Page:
"Basic humanity under assault": How America's criminal justice and economic tipping points collided

When people can't live free of police abuse or earn wages that provide security, here's what happens to dignity

Published December 8, 2014 3:30PM (EST)

  (AP/David Goldman)
(AP/David Goldman)

Again. Just more than a week after a grand jury in Ferguson, Missouri, opted not to indict officer Darren Wilson in the August shooting death of unarmed African-American teen Michael Brown, another grand jury on Wednesday decided to bring no charges against a white New York City police officer who put the unarmed African-American man Eric Garner in a chokehold, leading to Garner's death. As with Ferguson, the decision in New York sparked nationwide protests last week, with demonstrators taking to the streets demanding to know when the madness will stop, when those whose purported job is to protect will be held accountable for treating black bodies as inherently suspect, menacing and disposable.

The outrage generated by Brown's killing on Ferguson's Canfield Drive, Garner's death outside a Staten Island bodega, and the subsequent decisions to move right along is crystallizing into something more than mere protests, however. The demonstrations, while galvanizing and important, represent something larger: a movement. It's a movement against police brutality, for the dignity of black lives, against institutional racism, and for social justice. These grievances and demands are hardly new; the harsh realities of the black experience are news only to those who haven't paid attention to American history. But while their struggle is a long-running one, the demonstrators are at the forefront of a cause that has spawned newfound attention and a profound sense of urgency.

As protesters across the country massed in response to the New York grand jury decision, low-wage workers in more than 150 cities walked out of the job in a one-day strike on Thursday, with fast food workers and many home care aides and convenience store clerks calling for higher pay as part of the Fight for 15 campaign, which is organizing workers for a $15 an hour wage and union rights.

“I have never seen a movement like this,” Terrance Wise, the charismatic face of the movement, told the New York Times' Steven Greenhouse. “We’ve seen how the civil rights movement won civil rights and we’ve seen how women won the right to vote. Those things weren’t given to us. People faced hoses and beatings."

“Some people even died. We have to bring the same pressure for today’s times and make the companies listen to us. We have to do whatever it takes to win," Wise added.

The movement spurred by Staten Island/Ferguson and the Fight for 15 may appear to be fundamentally different causes, but as Wise's comments suggest, they stem from a common concern. Undergirding the struggles for racial justice and economic justice is a deeply felt hunger for social justice, for a society that no longer marginalizes the black, the brown and the economically vulnerable -- groups with significant overlap.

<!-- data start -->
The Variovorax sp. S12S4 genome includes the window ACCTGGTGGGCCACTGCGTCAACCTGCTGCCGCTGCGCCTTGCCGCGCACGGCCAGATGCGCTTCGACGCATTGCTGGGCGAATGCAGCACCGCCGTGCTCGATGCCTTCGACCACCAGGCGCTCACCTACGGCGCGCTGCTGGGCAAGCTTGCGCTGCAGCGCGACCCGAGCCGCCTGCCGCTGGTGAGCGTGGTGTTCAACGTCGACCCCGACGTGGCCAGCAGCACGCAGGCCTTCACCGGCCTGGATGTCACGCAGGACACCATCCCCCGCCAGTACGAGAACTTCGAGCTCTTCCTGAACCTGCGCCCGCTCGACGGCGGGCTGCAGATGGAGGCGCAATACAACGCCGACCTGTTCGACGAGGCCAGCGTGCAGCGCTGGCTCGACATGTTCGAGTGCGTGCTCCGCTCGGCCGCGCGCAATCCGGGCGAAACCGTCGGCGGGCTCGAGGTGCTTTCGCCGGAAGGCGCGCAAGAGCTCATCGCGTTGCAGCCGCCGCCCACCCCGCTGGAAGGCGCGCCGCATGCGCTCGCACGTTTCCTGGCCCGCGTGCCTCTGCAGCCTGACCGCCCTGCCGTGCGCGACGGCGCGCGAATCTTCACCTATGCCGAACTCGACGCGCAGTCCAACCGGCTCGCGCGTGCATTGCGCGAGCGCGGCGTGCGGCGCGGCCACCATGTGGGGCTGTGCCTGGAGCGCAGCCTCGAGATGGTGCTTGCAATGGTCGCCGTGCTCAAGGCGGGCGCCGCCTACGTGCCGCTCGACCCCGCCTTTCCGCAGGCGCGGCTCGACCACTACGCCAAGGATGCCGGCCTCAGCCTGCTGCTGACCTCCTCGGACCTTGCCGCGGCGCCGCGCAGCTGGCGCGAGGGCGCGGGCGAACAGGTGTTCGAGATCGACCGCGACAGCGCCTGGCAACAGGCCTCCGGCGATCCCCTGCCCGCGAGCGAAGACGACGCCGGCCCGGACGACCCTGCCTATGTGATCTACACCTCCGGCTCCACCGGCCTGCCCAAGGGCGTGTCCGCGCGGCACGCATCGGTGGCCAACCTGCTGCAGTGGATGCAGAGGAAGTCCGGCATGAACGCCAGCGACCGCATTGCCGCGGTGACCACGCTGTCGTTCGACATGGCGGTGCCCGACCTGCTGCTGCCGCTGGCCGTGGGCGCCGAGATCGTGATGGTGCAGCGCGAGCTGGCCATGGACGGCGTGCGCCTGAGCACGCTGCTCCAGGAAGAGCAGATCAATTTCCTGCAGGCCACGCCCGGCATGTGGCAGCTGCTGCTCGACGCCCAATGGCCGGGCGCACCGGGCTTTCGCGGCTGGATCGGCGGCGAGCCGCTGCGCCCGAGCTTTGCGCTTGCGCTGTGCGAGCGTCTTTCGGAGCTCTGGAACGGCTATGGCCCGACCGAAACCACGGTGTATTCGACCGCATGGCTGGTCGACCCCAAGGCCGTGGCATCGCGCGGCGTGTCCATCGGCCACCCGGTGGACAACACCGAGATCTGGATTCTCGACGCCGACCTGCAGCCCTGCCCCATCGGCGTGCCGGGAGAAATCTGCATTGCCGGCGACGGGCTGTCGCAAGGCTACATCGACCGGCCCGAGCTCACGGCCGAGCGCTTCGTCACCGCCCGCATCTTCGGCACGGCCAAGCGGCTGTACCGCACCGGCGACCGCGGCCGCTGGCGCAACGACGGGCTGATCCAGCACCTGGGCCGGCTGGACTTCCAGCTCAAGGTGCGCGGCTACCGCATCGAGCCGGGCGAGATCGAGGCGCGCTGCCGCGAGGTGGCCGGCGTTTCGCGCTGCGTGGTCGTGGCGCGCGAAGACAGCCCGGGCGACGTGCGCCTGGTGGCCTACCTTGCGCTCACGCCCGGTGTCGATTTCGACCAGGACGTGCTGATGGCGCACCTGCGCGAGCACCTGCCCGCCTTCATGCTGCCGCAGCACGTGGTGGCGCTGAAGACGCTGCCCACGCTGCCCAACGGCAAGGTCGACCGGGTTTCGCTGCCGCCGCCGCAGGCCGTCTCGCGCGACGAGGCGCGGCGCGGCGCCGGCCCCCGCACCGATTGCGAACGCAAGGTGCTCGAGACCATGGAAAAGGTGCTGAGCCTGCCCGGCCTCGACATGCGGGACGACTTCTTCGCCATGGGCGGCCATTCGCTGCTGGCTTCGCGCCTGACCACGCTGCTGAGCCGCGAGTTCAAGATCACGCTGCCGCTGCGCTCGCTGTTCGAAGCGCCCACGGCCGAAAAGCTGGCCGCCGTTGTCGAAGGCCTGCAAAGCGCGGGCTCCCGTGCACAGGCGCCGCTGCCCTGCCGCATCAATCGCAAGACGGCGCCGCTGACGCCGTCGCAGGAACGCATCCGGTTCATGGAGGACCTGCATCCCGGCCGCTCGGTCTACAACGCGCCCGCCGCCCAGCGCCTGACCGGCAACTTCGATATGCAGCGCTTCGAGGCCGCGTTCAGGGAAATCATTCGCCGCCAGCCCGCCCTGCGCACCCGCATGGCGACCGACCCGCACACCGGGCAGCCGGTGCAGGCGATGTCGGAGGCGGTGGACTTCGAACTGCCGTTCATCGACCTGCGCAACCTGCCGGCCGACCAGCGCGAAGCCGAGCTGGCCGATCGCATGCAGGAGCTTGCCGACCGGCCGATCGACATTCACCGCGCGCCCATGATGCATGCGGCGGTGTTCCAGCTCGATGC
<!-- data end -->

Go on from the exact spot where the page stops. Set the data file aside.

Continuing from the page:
"People of color can't depend on fair wages or fair justice in this country," Dan Cantor, national director of the Working Families Party, said in a statement on Thursday. "Today, protests against police violence are mingling with the fast food workers' fight for $15 and a union. The common issue is that black and brown lives still count for less in America. That has to change."

The marriage of the campaigns for racial and economic justice dates to the civil rights movement. As Sarah Jaffe noted in Salon on Friday, an assassin's bullet claimed Martin Luther King Jr. when he was in Memphis to support striking sanitation workers; King's death came just months after he launched his Poor People's Campaign, recognizing that a more equitable economic system was indispensable to improving African-Americans' lives and that hopes for a more egalitarian society created the potential for a multiracial coalition.

"Negroes," King said in 1967, "are not the only poor in the nation. There are nearly twice as many white poor as Negro, and therefore the struggle against poverty is not involved solely with color or racial discrimination but with elementary economic justice."

Combatting poverty, as King stressed, was and is a concern that touches members of all races and ethnicities. But he also recognized -- and spent much of his career highlighting -- how the forces of economic oppression and inequality disproportionately harmed black people and other racial minorities. Racial apartheid forced blacks into segregated neighborhoods cut off from social and economic networks, pushing African-Americans further into the socioeconomic margins, with consequences that continue to be felt today -- particularly in places like Ferguson. The population of Michael Brown's hometown is two-thirds African-American and people earn a median income of just $21,000 a year. Ferguson seems a world away from the affluent, 78 percent white county seat of Clayton, where residents earn a median annual income of nearly $90,000.

Last week's protests reminded us of the gross injustices that continue to wreak havoc on the lives of America's oppressed. When people lack the right to live free of wanton police abuse, when they earn wages that don't come remotely close to allowing them one iota of economic security, their dignity and basic humanity are under assault. This is the message that popular activists aim to bring home. Is America listening?

By Luke Brinker

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